America’s mass surveillance programs, once secret, can no longer be ignored. While Edward Snowden began the process in 2013 with his leaks of top secret documents, the Obama administration’s own reforms have also helped bring the National Security Agency and its programs of signals intelligence collection out of the shadows. The real question is: What should we do about mass surveillance?
Timothy Edgar, a long-time civil liberties activist who worked inside the intelligence community for six years during the Bush and Obama administrations, believes that the NSA’s programs are profound threat to the privacy of everyone in the world. At the same time, he argues that mass surveillance programs can be made consistent with democratic values, if we make the hard choices needed to bring transparency, accountability, privacy, and human rights protections into complex programs of intelligence collection. Although the NSA and other agencies already comply with rules intended to prevent them from spying on Americans, Edgar argues that the rules—most of which date from the 1970s—are inadequate for this century. Reforms adopted during the Obama administration are a good first step but, in his view, do not go nearly far enough.
Edgar argues that our communications today—and the national security threats we face—are both global and digital. In the twenty first century, the only way to protect our privacy as Americans is to do a better job of protecting everyone’s privacy. Beyond Surveillance: Privacy, Mass Surveillance, and the Struggle to Reform the NSA explains both why and how we can do this, without sacrificing the vital intelligence capabilities we need to keep ourselves and our allies safe. If we do, we set a positive example for other nations that must confront challenges like terrorism while preserving human rights. The United States already leads the world in mass surveillance. It can lead the world in mass surveillance reform.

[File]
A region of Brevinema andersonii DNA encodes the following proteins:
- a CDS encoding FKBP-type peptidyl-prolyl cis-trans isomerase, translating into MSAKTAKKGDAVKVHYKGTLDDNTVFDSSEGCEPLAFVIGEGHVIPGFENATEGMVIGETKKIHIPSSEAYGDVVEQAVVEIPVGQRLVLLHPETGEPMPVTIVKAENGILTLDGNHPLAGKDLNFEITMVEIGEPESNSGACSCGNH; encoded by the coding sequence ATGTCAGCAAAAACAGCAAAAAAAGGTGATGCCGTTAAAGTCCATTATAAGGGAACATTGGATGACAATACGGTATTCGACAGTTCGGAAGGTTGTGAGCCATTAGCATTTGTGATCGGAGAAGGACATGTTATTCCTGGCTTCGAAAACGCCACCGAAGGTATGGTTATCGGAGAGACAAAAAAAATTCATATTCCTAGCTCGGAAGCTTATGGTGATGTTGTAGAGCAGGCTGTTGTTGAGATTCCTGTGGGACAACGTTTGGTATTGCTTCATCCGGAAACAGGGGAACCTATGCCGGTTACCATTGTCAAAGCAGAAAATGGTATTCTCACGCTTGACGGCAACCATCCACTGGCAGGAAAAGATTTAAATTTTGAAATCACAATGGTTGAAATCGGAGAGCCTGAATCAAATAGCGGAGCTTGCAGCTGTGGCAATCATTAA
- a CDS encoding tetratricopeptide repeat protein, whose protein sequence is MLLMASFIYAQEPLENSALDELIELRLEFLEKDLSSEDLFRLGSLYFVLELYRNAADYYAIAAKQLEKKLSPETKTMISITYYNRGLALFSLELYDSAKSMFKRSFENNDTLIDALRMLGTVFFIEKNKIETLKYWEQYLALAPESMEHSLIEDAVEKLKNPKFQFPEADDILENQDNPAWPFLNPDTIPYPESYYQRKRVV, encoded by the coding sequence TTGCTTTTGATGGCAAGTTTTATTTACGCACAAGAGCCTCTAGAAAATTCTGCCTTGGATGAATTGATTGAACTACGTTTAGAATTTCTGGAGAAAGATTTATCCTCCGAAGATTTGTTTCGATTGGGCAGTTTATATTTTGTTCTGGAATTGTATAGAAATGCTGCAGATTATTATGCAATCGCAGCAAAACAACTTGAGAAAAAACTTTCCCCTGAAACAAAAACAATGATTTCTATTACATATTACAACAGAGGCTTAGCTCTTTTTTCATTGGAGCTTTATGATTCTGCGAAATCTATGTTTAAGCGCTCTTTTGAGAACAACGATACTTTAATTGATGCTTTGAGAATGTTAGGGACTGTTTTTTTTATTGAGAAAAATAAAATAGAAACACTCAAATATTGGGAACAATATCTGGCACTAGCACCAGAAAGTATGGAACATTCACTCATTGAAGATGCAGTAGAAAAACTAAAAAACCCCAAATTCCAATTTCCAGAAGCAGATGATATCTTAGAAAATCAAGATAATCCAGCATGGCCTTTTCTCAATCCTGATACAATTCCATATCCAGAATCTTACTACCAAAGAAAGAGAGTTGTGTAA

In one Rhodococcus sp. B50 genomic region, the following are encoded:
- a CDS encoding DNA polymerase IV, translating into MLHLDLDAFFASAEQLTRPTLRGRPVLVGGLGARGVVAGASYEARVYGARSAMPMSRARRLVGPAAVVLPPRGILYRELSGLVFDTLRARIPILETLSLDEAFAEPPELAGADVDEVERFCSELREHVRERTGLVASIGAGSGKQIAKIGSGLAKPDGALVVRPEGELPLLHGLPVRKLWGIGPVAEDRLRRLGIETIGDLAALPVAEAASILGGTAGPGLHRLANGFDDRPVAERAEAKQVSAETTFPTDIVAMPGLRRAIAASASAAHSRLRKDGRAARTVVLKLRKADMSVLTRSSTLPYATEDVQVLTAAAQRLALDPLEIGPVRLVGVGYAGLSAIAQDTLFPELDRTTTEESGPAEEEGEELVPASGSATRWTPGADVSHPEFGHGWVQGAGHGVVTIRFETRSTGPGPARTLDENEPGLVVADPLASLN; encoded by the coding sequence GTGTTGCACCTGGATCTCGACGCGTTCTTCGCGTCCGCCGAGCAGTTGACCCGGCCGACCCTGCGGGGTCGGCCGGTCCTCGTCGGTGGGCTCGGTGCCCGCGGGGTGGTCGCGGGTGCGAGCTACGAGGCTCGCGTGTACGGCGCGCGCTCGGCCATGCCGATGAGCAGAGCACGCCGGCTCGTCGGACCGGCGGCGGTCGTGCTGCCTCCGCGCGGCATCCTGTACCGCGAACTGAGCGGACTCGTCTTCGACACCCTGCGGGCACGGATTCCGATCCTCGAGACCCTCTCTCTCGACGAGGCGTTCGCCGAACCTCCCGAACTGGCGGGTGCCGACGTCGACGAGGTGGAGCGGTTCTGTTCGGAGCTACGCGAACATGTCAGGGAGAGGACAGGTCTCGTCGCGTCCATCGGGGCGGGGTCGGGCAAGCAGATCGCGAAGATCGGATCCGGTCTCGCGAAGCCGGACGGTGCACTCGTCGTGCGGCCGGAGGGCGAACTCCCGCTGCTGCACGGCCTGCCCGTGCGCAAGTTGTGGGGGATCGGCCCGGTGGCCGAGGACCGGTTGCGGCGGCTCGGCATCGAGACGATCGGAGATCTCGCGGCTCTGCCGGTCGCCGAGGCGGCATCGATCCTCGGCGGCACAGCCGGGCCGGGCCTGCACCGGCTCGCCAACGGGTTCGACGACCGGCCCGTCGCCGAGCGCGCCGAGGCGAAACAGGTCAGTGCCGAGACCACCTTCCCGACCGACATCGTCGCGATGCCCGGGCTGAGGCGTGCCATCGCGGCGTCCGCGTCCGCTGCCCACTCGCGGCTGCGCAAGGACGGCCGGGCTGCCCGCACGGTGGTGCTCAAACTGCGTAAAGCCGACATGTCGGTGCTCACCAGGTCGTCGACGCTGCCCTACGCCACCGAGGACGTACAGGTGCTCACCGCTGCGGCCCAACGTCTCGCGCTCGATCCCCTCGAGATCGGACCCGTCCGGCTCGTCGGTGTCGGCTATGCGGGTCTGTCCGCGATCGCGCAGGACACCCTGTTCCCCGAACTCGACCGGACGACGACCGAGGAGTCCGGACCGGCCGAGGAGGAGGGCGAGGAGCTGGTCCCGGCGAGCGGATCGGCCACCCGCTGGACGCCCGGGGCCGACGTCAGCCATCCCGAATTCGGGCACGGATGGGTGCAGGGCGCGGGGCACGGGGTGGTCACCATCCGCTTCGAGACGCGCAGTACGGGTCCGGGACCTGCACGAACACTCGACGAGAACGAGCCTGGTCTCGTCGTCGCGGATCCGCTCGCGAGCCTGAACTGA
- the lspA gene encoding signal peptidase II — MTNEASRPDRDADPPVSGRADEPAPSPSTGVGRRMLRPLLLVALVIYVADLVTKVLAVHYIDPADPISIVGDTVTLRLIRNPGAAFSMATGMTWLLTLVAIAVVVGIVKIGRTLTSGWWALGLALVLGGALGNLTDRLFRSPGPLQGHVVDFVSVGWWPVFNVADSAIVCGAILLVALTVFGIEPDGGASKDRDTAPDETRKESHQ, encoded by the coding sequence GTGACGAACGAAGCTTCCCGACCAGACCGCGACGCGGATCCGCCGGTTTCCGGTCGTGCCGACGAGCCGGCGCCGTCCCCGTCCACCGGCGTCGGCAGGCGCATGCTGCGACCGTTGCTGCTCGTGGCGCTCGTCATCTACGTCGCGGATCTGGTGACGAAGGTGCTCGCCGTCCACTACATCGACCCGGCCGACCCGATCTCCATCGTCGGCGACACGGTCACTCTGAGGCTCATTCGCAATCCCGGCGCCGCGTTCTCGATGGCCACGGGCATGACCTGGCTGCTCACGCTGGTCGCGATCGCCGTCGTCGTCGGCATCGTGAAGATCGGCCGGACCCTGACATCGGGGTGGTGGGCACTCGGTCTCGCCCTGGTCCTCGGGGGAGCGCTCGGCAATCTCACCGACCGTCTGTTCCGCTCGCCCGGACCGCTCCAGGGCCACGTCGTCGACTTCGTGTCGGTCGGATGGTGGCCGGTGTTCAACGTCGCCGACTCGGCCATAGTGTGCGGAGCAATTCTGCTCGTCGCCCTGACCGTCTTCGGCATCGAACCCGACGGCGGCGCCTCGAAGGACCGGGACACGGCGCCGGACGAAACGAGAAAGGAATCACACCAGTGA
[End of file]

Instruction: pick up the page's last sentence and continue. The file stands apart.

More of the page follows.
Timothy H. Edgar defended privacy after 9/11 as a lawyer for the American Civil Liberties Union before going inside America’s growing surveillance state as the deputy for civil liberties in the Office of the Director of National Intelligence—a story he tells in Beyond Snowden: Privacy, Mass Surveillance and the Struggle to Reform the NSA. Edgar then moved to the White House to advise the National Security Council on cybersecurity policy, in a job that President Barack Obama announced in 2009 that was “specifically dedicated to safeguarding the privacy and civil liberties of the American people.”
In 2013, Edgar left government for Brown University, where he is a Senior Fellow at the Watson Institute for International and Public Affairs. Edgar helped put together Brown’s Executive Master in Cybersecurity and is on the advisory board of Virtru, an encryption software company. Edgar is a contributing editor to Lawfare and his work has appeared in the Wall Street Journal, the Los Angeles Times, the Guardian, Foreign Affairs, and Wired. Edgar is a graduate of Harvard Law School and Dartmouth College.
In May 2013, Glenn Greenwald set out for Hong Kong to meet an anonymous source who claimed to have astonishing evidence of pervasive government spying and insisted on communicating only through heavily encrypted channels. That source turned out to be the 29-year-old NSA contractor and whistleblower Edward Snowden, and his revelations about the agency's widespread, systemic overreach proved to be some of the most explosive and consequential news in recent history, triggering a fierce debate over national security and information privacy. As the arguments rage on and the government considers various proposals for reform, it is clear that we have yet to see the full impact of Snowden's disclosures.
Now for the first time, Greenwald fits all the pieces together, recounting his high-intensity ten-day trip to Hong Kong, examining the broader implications of the surveillance detailed in his reporting for The Guardian, and revealing fresh information on the NSA's unprecedented abuse of power with never-before-seen documents entrusted to him by Snowden himself.
Going beyond NSA specifics, Greenwald also takes on the establishment media, excoriating their habitual avoidance of adversarial reporting on the government and their failure to serve the interests of the people. Finally, he asks what it means both for individuals and for a nation's political health when a government pries so invasively into the private lives of its citizens—and considers what safeguards and forms of oversight are necessary to protect democracy in the digital age. Coming at a landmark moment in American history, No Place to Hide is a fearless, incisive, and essential contribution to our understanding of the U.S. surveillance state.